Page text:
The Worst 'Best Pictures'

Not long ago, a pair of Newsweek writers — Mary Kaye Schilling and Dante A. Ciampaglia —put together a list of the best and worst "Best Picture" winners from 90 years of Academy Awards. The Godfather, Part II, Gone With The Wind and Godfather top the list as the best "Best Picture" winners.

But what's at the bottom of the Oscar barrel? According to Schilling and Ciampaglia, these are the worst of the best.

90. Crash (2008)

At one especially melodramatic moment in this overwrought film, Sandra Bullock weeps, "I am angry all the time and I don't know why." 

I do. You're in a bad movie. (I've been kind enough to cue up the moment for you.)

89. Cimarron (1930-31)

Next up: A film billing itself as "Terrific As All Creation," an RKO production starring Richard Dix and Irene Dunn. Critics Schilling and Ciampaglia decry Cimarron's "racist caricatures, lazy pacing and indiscriminate storytelling."

88. Broadway Melody (1928-29)

87. Cavalcade (1932-33)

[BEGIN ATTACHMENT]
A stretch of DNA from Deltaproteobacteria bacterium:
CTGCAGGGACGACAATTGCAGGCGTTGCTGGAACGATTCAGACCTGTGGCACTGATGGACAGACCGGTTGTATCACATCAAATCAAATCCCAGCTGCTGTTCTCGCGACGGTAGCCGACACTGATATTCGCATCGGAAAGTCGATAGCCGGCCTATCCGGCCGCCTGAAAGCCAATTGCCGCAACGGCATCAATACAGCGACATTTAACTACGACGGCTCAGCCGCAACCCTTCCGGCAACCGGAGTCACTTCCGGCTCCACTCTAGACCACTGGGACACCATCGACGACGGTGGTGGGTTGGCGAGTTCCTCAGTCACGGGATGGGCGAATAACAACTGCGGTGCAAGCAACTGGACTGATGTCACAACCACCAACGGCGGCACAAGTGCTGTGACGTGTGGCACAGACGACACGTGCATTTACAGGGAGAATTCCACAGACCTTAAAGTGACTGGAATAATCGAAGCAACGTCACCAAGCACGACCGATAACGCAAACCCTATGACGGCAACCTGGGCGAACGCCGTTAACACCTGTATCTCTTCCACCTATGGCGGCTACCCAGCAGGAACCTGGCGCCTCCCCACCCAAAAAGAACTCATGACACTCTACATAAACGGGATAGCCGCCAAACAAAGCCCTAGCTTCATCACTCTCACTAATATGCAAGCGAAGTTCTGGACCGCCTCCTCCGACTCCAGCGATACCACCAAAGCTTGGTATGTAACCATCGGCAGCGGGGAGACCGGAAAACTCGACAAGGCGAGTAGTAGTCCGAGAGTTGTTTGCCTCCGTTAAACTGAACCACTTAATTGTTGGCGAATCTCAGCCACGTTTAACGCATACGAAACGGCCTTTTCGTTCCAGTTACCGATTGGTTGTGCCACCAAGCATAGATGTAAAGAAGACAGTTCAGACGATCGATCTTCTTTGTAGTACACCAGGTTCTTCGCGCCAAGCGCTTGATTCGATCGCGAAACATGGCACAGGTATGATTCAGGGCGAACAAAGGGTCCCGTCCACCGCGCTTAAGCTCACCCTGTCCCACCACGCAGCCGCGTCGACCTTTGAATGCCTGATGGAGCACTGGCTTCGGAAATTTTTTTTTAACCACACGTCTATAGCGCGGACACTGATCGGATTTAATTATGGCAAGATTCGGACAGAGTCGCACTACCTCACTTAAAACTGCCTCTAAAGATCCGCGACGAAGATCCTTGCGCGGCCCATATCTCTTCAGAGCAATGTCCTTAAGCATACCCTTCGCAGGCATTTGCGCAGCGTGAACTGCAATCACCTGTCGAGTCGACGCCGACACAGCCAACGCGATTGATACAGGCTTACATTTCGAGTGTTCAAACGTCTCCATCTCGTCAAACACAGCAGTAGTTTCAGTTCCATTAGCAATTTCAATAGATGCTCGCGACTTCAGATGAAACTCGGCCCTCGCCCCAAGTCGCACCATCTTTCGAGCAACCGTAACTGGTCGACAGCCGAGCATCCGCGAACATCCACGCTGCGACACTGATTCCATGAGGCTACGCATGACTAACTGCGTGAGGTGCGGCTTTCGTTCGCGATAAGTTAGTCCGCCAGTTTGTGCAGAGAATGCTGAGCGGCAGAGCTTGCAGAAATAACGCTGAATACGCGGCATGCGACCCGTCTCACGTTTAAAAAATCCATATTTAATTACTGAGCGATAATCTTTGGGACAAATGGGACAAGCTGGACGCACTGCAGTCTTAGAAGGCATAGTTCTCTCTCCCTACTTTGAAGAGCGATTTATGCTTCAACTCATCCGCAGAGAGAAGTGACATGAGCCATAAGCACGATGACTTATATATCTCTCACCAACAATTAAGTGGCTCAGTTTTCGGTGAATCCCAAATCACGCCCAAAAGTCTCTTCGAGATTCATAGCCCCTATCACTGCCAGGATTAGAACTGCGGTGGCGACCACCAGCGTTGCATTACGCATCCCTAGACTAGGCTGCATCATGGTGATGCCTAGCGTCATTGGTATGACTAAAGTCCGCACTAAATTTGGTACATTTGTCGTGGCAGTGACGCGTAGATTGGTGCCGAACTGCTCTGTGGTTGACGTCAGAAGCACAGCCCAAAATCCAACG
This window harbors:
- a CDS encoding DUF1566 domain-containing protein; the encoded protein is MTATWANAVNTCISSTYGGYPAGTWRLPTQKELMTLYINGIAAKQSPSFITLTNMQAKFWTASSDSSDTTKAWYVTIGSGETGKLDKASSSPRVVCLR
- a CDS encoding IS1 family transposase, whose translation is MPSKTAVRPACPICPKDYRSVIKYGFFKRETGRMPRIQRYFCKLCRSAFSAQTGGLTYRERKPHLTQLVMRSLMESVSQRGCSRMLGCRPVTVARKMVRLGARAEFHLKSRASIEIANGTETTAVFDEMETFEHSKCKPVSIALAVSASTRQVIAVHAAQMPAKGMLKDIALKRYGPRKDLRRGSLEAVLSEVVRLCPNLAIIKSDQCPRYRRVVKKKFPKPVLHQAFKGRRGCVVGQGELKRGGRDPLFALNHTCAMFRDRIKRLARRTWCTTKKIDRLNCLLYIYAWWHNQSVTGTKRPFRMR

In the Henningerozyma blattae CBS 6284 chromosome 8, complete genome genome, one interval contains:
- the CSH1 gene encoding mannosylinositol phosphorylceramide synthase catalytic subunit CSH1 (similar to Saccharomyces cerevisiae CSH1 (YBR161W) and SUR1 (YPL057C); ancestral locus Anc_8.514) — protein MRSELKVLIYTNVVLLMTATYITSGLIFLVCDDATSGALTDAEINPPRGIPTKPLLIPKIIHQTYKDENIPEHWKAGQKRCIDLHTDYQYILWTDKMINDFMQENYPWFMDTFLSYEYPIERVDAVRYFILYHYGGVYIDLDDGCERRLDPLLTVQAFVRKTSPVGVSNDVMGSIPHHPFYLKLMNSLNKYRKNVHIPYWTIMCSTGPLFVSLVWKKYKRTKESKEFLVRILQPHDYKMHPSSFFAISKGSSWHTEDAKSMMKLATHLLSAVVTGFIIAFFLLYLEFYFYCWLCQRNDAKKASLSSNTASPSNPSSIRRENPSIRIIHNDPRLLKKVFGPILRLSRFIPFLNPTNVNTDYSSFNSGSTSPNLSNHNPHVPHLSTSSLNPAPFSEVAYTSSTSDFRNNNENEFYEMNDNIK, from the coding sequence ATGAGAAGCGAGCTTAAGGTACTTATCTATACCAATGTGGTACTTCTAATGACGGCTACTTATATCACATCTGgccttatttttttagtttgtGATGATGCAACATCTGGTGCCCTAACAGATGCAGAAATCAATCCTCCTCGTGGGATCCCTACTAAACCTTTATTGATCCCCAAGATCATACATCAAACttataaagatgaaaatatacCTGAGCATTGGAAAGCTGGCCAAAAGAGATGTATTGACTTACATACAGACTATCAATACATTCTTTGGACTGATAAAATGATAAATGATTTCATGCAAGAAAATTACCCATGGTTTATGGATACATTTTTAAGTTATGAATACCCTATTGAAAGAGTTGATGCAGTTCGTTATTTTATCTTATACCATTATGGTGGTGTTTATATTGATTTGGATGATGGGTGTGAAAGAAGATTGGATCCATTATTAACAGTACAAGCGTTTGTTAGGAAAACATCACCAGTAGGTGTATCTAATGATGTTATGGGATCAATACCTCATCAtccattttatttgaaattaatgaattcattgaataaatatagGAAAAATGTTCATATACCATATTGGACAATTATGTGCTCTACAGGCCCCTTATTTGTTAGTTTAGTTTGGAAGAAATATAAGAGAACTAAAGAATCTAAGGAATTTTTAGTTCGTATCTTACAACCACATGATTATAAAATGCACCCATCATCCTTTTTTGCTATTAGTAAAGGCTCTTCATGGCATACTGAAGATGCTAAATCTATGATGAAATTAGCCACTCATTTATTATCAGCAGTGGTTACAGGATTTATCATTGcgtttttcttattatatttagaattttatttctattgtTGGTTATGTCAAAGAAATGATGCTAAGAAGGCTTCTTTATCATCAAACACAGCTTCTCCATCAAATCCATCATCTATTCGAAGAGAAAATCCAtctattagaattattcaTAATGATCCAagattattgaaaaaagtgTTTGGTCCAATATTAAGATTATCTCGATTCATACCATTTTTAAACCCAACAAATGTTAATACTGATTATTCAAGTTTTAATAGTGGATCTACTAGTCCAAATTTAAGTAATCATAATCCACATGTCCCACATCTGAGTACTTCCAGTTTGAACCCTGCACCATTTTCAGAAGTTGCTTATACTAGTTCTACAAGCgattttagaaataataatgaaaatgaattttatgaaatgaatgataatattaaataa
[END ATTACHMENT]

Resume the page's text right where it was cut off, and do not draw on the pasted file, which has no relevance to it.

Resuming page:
86. The Greatest Show On Earth (1952)

Maybe this movie is awful, but the trailer is brilliantly bizarre. It begins with three circus clowns carrying props. At one delicious moment, Danny, a cross-dressing clown in a satin dress, hauls in two colorful balls and has a brief, but telling conversation with Cecil B. DeMille, the film's director.

Danny: "Mr. DeMille."

DeMille: "It's a wonderful sound, Danny."

Danny: "Yeah."

DeMille, looking at the clown's ass: "Laughter from children."

Then DeMille looks picks up the ball, looks at the camera and makes his pitch to the audience.

85. The Great Ziegfeld (1936)

I guess a movie's Oscar chances improve if it has the word "great" or "greatest" in the title. 

84. Out of Africa (1985)

Pretty sure I fell asleep viewing this. Schilling and Ciampaglia agree, saying this Sydney Pollack movie with star power of Redford and Streep is "like watching a beautifully shot nature doc in slow motion, only less exciting."

83. Around The World in 80 Days (1956)

There's a big brag at about 1:31 of this trailer: "48 fantastic stars and 52 best picture awards." Even the 3-minute trailer is unbearable. Ugh.

82. Forrest Gump (1994)

I hate, hate, hate this film. Makes me want to stalk Robert Zemecki and offer him a box of poisoned chocolates.

81. Gentleman's Agreement (1947)

This Elia Kazan-directed film tackles anti-Semitism, but critics Schilling and Ciampaglia call it "superficial."

The full article is here.